Lead and Cadmium Found in Brazilian Chocolate
Chocolate is known to have many benefits but the sweet treat also hides some unknown harms. A new study has found presence of heavy metals in Brazilian chocolates.
A team of researchers at the University of Campinas's Institute of Chemistry found the presence of cadmium and lead in commercially available chocolates, a few of which are also found in the US. According to Zee News' reporting of the study, the presence of metals were linked to the levels of cocoa in the chocolate.
UPI reports, the Sao Paulo researchers tested 30 milk, white and dark chocolate samples to find that dark chocolate contained the highest levels of the metals. While the study noted that varying levels of both metals were found in all samples tested, only two dark chocolate samples exceeded limits set by United State's Food and Drug Administration (FDA).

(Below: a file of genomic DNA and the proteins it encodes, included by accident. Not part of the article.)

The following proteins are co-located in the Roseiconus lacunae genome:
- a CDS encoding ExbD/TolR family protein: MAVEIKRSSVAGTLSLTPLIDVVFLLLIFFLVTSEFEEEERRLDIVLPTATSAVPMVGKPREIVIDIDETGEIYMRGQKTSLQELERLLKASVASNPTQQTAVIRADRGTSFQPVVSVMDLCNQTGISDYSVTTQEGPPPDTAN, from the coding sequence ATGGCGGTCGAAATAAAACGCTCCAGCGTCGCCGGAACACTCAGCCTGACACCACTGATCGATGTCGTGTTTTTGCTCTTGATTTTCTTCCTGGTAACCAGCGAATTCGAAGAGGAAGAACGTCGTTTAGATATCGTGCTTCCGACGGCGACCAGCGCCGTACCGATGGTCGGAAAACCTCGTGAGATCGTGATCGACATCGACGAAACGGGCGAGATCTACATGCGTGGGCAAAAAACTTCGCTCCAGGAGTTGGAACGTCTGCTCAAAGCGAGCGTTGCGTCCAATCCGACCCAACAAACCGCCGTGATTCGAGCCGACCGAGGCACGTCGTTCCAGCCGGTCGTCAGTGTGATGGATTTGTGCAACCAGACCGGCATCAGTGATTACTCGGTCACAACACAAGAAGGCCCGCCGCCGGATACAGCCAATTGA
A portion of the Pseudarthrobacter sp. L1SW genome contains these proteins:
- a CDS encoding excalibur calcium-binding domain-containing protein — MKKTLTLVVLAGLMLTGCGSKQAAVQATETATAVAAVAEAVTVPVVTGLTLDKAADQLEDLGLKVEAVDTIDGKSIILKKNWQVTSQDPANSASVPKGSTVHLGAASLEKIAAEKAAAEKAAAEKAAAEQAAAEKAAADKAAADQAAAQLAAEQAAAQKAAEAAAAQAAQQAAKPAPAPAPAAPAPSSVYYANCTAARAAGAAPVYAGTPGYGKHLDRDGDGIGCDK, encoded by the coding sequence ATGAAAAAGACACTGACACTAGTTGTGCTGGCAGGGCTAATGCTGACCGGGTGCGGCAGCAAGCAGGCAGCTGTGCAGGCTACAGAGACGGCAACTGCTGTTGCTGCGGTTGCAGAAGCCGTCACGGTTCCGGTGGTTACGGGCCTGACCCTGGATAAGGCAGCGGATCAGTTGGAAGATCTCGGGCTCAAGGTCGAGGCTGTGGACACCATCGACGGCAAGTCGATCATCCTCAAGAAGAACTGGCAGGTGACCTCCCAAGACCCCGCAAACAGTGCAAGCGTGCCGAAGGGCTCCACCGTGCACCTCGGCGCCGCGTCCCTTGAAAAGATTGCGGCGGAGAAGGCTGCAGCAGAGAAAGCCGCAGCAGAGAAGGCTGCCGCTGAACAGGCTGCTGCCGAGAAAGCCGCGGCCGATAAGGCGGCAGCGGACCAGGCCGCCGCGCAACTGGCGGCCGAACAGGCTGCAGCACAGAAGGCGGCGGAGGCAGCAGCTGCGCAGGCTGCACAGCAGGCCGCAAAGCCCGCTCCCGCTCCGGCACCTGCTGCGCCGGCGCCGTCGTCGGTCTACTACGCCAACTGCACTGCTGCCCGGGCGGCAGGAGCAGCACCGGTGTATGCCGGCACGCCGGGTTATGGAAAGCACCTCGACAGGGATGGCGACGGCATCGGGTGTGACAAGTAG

FDA's standards require the levels to remain with 100 nanogram per gram of chocolate. The two dark chocolate samples exceeded this limit by 30 ng. No other internationally prescribed limits were exceeded, the study noted.
Though researchers admitted that health effects would manifest only if fairly large amount of chocolate is consumed given the concentration of metals, they expressed concerns regarding consumption in children.
To give perspective to the threat, the study pointed out, "If a child who weighs 33 pounds consumes approximately one-fourth of a candy bar a day, 20 percent of the EU recommended weekly tolerance is ingested."
While lead is known to affect brain and development in children, its effects on adults include anemia and frequent headaches. Cadmium, if present in large amounts, can have disastrous effects on hormone balance and causes organ damage.
The study was published in the Journal of Agriculture and Food Chemistry. Other studies in the past have shown that naturally occurring metals in soil can show presence in chocolate when they enter cocoa crop.